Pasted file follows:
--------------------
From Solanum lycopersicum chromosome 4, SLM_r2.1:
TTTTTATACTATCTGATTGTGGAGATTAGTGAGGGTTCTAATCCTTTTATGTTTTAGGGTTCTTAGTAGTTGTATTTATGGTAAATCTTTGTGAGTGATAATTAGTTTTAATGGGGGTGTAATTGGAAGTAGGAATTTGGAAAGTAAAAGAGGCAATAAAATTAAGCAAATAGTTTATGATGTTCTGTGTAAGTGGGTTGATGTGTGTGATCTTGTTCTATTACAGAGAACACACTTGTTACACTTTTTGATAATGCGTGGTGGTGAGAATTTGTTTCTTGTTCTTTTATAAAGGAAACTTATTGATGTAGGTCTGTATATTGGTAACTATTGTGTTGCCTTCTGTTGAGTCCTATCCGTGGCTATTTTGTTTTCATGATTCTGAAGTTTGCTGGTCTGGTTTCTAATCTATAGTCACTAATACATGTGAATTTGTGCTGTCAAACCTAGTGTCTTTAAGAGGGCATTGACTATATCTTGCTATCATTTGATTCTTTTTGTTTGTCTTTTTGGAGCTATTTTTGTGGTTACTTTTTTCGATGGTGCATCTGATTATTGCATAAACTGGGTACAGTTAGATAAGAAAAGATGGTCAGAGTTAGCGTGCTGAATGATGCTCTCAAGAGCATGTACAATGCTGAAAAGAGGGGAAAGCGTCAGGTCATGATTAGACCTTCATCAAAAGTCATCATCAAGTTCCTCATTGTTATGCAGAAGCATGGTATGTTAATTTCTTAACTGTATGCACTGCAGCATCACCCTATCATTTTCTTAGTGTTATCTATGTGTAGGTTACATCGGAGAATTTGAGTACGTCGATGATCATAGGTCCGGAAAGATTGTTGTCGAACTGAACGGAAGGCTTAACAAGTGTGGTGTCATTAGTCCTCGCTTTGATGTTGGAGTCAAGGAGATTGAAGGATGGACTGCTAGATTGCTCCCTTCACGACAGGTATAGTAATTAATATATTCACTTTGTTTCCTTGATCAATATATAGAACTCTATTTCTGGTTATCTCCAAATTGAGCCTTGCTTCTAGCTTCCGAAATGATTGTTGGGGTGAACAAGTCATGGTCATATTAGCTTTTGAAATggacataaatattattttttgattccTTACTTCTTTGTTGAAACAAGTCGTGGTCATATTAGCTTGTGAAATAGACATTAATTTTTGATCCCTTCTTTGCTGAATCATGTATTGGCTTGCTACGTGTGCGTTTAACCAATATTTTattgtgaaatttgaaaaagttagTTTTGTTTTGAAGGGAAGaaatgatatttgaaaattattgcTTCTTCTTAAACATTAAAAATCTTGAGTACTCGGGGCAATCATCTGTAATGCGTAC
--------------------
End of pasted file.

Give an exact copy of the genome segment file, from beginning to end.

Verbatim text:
From Solanum lycopersicum chromosome 4, SLM_r2.1:
TTTTTATACTATCTGATTGTGGAGATTAGTGAGGGTTCTAATCCTTTTATGTTTTAGGGTTCTTAGTAGTTGTATTTATGGTAAATCTTTGTGAGTGATAATTAGTTTTAATGGGGGTGTAATTGGAAGTAGGAATTTGGAAAGTAAAAGAGGCAATAAAATTAAGCAAATAGTTTATGATGTTCTGTGTAAGTGGGTTGATGTGTGTGATCTTGTTCTATTACAGAGAACACACTTGTTACACTTTTTGATAATGCGTGGTGGTGAGAATTTGTTTCTTGTTCTTTTATAAAGGAAACTTATTGATGTAGGTCTGTATATTGGTAACTATTGTGTTGCCTTCTGTTGAGTCCTATCCGTGGCTATTTTGTTTTCATGATTCTGAAGTTTGCTGGTCTGGTTTCTAATCTATAGTCACTAATACATGTGAATTTGTGCTGTCAAACCTAGTGTCTTTAAGAGGGCATTGACTATATCTTGCTATCATTTGATTCTTTTTGTTTGTCTTTTTGGAGCTATTTTTGTGGTTACTTTTTTCGATGGTGCATCTGATTATTGCATAAACTGGGTACAGTTAGATAAGAAAAGATGGTCAGAGTTAGCGTGCTGAATGATGCTCTCAAGAGCATGTACAATGCTGAAAAGAGGGGAAAGCGTCAGGTCATGATTAGACCTTCATCAAAAGTCATCATCAAGTTCCTCATTGTTATGCAGAAGCATGGTATGTTAATTTCTTAACTGTATGCACTGCAGCATCACCCTATCATTTTCTTAGTGTTATCTATGTGTAGGTTACATCGGAGAATTTGAGTACGTCGATGATCATAGGTCCGGAAAGATTGTTGTCGAACTGAACGGAAGGCTTAACAAGTGTGGTGTCATTAGTCCTCGCTTTGATGTTGGAGTCAAGGAGATTGAAGGATGGACTGCTAGATTGCTCCCTTCACGACAGGTATAGTAATTAATATATTCACTTTGTTTCCTTGATCAATATATAGAACTCTATTTCTGGTTATCTCCAAATTGAGCCTTGCTTCTAGCTTCCGAAATGATTGTTGGGGTGAACAAGTCATGGTCATATTAGCTTTTGAAATggacataaatattattttttgattccTTACTTCTTTGTTGAAACAAGTCGTGGTCATATTAGCTTGTGAAATAGACATTAATTTTTGATCCCTTCTTTGCTGAATCATGTATTGGCTTGCTACGTGTGCGTTTAACCAATATTTTattgtgaaatttgaaaaagttagTTTTGTTTTGAAGGGAAGaaatgatatttgaaaattattgcTTCTTCTTAAACATTAAAAATCTTGAGTACTCGGGGCAATCATCTGTAATGCGTAC